Apparently the Christian right has planned an event for May 1, 2010—May Day 2010 (HT: Allan Bledsoe). According to the May Day 2010 site this event is “a cry to God for a nation in distress.” They call “Christian leaders of all denominations who love God to humble ourselves, pray, seek the face of God, and turn from our wicked ways—individually and as a nation.” In this context, they quote Psalm 106:44-45,
But he took note of their distress when he heard their cry; for their sake he remembered his covenant and out of his great love he relented.
The event is cast in terms of a national covenant. I was a little surprised and disappointed not to see a quotation from 2 Chron 7:14 until I looked at the bulletin insert (for churches):
“If My people who are called by My name will humble them-
selves, and pray and seek My face, and turn from their wicked
ways, then I will hear from heaven, and will forgive their sin
The great difficulty here is that while God has people in the USA the USA, as such is not “my people.” From the moment Jesus was nailed to the cross there could never be another “my people.” Indeed, in important ways, long before the cross national Israel was “not my people.” When he came, Jesus was God’s “my people.” Jesus is the Israel of God. There has been no covenant between God and a national people since national Israel.
Now, I’m in favor of prayer. Christians should gather in congregations to pray and it is appropriate for Reformed Christians to gather in congregations to pray. We are commanded in Scripture to pray for those in authority over us (1 Tim 2:1-2) and it is the practice of Reformed congregations to do so. It is appropriate for Christians to be involved in civil society, to seek to bring to bear in that sphere the moral, creational, natural law. They ought to call on the magistrate to fulfill his duty to uphold righteousness (Rom 13) but we do so submissively (Titus 3:1).
We Christians have a dual citizenship. According to Paul, our “citizenship is in heaven” (Phil 3:20). Of course, we are also citizens here, in this world. Our dual citizenship means that we must prioritize our loyalties. We must be good citizens of the earthly polities in which we live but clearly, the biblical priority is upon our heavenly citizenship. I can’t imagine the Apostle countenancing a mass demonstration by Philippian Christians against the Roman dictatorship. The quiet assertion of legal rights, yes. Paul did so when he asked for a trial—which was his right under Roman law.
The modifier “quiet” is significant here. To live quietly is not quietism. Before anyone calls me a pietist, be careful. God’s Word says:
“…and to aspire to live quietly, and to mind your own affairs” (1 Thess 4:11)
“Now such persons we command and encourage in the Lord Jesus Christ to do their work quietly and to earn their own living” (2 Thess 3:12)
I can imagine someone objecting, “But Paul wants only a certain class of people to be quiet in 2 Thess.” True, Paul is addressing a specific problem among the Thessalonians, but it’s not as if he wants them only to live quietly. We’ve seen that already. So I go back to the rest of 1 Tim 2:12. We are to pray for those in authority over us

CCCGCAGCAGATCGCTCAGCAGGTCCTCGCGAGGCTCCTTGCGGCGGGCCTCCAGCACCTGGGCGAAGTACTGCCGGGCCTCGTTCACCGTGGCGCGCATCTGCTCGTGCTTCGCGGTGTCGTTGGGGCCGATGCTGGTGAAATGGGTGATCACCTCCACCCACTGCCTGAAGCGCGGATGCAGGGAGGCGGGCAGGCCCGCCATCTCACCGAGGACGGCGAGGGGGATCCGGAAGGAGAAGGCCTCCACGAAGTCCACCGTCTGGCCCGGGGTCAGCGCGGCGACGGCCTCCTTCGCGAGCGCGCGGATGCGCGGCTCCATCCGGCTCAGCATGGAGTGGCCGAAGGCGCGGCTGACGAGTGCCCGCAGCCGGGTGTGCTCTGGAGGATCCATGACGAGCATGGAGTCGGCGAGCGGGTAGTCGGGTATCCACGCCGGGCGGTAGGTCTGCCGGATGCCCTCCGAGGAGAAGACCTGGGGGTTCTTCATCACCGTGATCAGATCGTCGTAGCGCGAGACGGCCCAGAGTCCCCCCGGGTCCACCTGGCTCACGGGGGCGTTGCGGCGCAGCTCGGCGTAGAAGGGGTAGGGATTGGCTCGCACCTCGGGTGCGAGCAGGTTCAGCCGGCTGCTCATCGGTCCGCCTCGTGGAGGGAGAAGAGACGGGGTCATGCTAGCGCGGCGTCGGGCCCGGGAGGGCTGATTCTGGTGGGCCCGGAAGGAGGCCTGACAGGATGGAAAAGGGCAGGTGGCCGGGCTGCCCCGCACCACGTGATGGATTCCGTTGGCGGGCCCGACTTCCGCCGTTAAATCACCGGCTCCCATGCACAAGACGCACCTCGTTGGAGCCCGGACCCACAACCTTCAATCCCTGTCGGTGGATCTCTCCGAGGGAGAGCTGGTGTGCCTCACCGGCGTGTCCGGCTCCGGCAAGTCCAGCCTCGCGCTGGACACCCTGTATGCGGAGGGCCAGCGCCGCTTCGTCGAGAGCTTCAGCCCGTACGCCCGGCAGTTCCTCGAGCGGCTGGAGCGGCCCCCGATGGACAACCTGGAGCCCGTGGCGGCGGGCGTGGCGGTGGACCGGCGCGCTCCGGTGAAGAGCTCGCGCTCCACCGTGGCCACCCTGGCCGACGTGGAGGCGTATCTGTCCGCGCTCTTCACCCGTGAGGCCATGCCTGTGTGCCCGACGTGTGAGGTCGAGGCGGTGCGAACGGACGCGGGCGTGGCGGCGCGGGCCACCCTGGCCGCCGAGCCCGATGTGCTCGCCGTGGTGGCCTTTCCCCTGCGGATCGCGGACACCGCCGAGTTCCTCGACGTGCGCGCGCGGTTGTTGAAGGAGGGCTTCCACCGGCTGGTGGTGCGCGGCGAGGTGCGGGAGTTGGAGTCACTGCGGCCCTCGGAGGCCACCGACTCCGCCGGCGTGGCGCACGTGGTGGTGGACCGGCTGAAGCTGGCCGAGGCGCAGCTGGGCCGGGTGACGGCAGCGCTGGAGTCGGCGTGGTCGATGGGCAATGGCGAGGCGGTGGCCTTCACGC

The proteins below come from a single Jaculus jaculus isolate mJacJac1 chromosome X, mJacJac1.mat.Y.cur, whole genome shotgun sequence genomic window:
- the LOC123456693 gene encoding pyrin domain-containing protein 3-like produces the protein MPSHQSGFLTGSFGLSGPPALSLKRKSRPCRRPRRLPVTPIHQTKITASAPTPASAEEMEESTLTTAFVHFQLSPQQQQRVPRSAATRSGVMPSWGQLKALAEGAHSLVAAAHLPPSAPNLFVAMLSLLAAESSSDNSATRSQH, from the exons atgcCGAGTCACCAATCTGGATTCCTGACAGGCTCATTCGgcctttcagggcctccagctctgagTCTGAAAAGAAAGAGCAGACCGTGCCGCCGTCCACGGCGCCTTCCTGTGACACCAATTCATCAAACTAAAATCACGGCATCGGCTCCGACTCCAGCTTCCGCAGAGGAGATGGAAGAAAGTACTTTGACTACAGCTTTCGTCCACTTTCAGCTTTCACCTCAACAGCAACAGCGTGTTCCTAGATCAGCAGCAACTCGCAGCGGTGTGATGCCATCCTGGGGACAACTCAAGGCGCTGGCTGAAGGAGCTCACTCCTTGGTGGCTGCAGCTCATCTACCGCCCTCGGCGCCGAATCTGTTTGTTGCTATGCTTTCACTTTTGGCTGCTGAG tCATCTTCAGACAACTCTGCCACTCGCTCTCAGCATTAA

“…that we may lead a peaceful and quiet life, godly and dignified in every way.” (1 Tim 2:2)
In other words, Paul’s hope is that we Christians will be left alone to live out our faith, in this world, with “real-world” (what, heaven isn’t “real”? Hebrews 11 says it is!) consequences yes, but with our eyes fixed on that city whose architect and builder is God (Heb 11:10). Our eyes are to be focused on the “city of the living God” (Heb 12:22) because “here we have no lasting city, but we seek the city that is to come” (Heb 13:14).
Yes, pray for the nation but in mass demonstration? The May Day website says that this is not for the media or the politicians? Really? Since when did anyone gather in DC who did not want the attention of the media or the politicians? No wonder folks are cynical about the church! To the world this will look like nothing if not a grab for power and influence. If this was really and only about prayer there would not gathering in DC but rather there would be quiet gatherings in congregations. Yes, pray for the nation, but not as if Americans are God’s covenant people. We aren’t. He has covenant people here but national promises have been fulfilled. In Exodus 24, as God’s national people, Israel swore a covenant saying, “‘All the words that the LORD has spoken we will do.'” Then, according to Scripture, “Moses took the blood and threw it on the people and said, ‘Behold the blood of the covenant that the LORD has made with you in accordance with all these words.'”
Have you read the major prophets? Have you read the minor prophets? Do you know the history of Israel? Israel did not keep her covenant with Yahweh, but Jesus did. He kept all the words of the law for all the people his Father gave to him from all eternity. What this country needs is not another prayer rally in DC but heartfelt prayer in divine services, confessing the sins of the church and calling out to the Lord of the church for forgiveness. Chief among those sins is failing to reckon with God’s holy law for what it is and for failing to see ourselves in light of that law for what we are. Concomitant with those sins is the sin of our ministers of failing to preach the gospel of Christ’s glorious law keeping, death, and resurrection for his people.
The Savior we preach will come in glory, yes, but now is not that time. The Savior we preach came in humiliation and suffering. Now is not a time for a theology of triumph and glory. It’s too soon for that. We’ll know when that time is, when the King of the Nations comes in glory and power. Now all we have to offer to sinners is God’s righteous law and his stumbling-block foolishness, the gospel of a crucified Savior raised on the third day.